"The United States has fewer physicians, nurses and hospital beds than most developed nations. In the United States, 28 percent say it is "difficult to get care"; in most European countries, Japan, Australia and New Zealand, 15 percent say that. In terms of continuity of care (i.e., five-plus years with the same doctor), the United States is the worst of all developed nations. By every objective measure, the United States has a second-rate health care system."
It is unclear how soon after Cannes Sicko will open in U.S. theaters. But with the aggressive and often Oscar hungry Weinstein at the distribution helm, there is little doubt that the movie will make a big splash, bubbling up many more controversies. Moore's film has been a long time coming -- three years since his huge success with Fahrenheit 9/11, which was awarded the Palme d'Or (Golden Palm), the festival's highest award, by an international jury in 2004, and an Academy Award for best documentary later that year.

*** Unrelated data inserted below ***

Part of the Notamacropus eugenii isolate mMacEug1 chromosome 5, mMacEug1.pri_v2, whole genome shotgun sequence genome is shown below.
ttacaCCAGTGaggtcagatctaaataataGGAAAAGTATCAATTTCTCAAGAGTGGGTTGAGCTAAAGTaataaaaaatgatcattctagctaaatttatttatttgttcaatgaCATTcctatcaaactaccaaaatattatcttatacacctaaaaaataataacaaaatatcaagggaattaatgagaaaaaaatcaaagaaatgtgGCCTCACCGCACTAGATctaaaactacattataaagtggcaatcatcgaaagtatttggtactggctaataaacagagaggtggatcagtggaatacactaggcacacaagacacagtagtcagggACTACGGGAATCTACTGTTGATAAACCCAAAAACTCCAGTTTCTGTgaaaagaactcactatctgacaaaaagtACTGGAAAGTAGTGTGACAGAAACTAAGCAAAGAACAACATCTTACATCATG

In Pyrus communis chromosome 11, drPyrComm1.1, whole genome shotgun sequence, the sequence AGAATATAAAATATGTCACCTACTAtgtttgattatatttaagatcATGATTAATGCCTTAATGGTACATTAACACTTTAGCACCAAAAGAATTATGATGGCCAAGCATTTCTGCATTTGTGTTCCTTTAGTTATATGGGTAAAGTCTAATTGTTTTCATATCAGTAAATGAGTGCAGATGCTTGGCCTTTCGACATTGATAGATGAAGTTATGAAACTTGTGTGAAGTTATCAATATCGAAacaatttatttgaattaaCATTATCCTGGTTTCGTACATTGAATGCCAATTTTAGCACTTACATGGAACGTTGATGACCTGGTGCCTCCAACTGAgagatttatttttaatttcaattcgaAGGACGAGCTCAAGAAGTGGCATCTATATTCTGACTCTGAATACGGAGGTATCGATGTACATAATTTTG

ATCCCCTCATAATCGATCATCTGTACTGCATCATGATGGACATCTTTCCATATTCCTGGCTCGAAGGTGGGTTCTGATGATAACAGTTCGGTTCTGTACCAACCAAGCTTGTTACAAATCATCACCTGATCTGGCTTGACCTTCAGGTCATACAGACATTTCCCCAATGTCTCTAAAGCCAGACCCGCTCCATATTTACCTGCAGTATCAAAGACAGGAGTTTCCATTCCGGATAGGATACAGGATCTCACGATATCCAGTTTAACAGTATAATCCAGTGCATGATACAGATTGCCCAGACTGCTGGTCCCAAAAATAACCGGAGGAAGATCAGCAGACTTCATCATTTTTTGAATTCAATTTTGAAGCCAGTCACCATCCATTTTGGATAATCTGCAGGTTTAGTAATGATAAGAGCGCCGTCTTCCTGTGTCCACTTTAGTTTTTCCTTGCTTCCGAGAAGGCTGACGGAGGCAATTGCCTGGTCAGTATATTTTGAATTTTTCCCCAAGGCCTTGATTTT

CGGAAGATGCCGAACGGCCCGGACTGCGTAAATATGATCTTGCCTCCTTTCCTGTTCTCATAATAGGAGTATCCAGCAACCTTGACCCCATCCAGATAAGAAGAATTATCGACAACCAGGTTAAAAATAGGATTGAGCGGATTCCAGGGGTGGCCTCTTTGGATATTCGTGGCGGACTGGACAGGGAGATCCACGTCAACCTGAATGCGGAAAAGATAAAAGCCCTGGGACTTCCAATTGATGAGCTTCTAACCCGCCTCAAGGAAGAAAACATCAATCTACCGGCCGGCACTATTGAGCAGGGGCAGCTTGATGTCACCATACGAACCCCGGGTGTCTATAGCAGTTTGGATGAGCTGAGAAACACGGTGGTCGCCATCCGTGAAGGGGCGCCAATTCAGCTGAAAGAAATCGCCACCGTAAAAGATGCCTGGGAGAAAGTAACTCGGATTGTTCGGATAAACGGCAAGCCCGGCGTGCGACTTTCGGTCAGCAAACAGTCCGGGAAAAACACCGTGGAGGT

Legend has it that while Moore has been critical of Cuba, he became a hero there after a pirated version of Fahrenheit 9/11 was shown on government-controlled TV. It's ironic that Cuba showed a free version, because the film has made boatloads of money. According to the Wikipedia, "As of January 2005, [Fahrenheit 9/11] had broken all box office records for a documentary grossing nearly US $120 million in U.S. box office, and over US $220 million worldwide, an unprecedented amount for a political documentary; Sony reported first-day DVD sales of two million copies, again a new record for the genre."
Only time will tell if Moore can duplicate his success.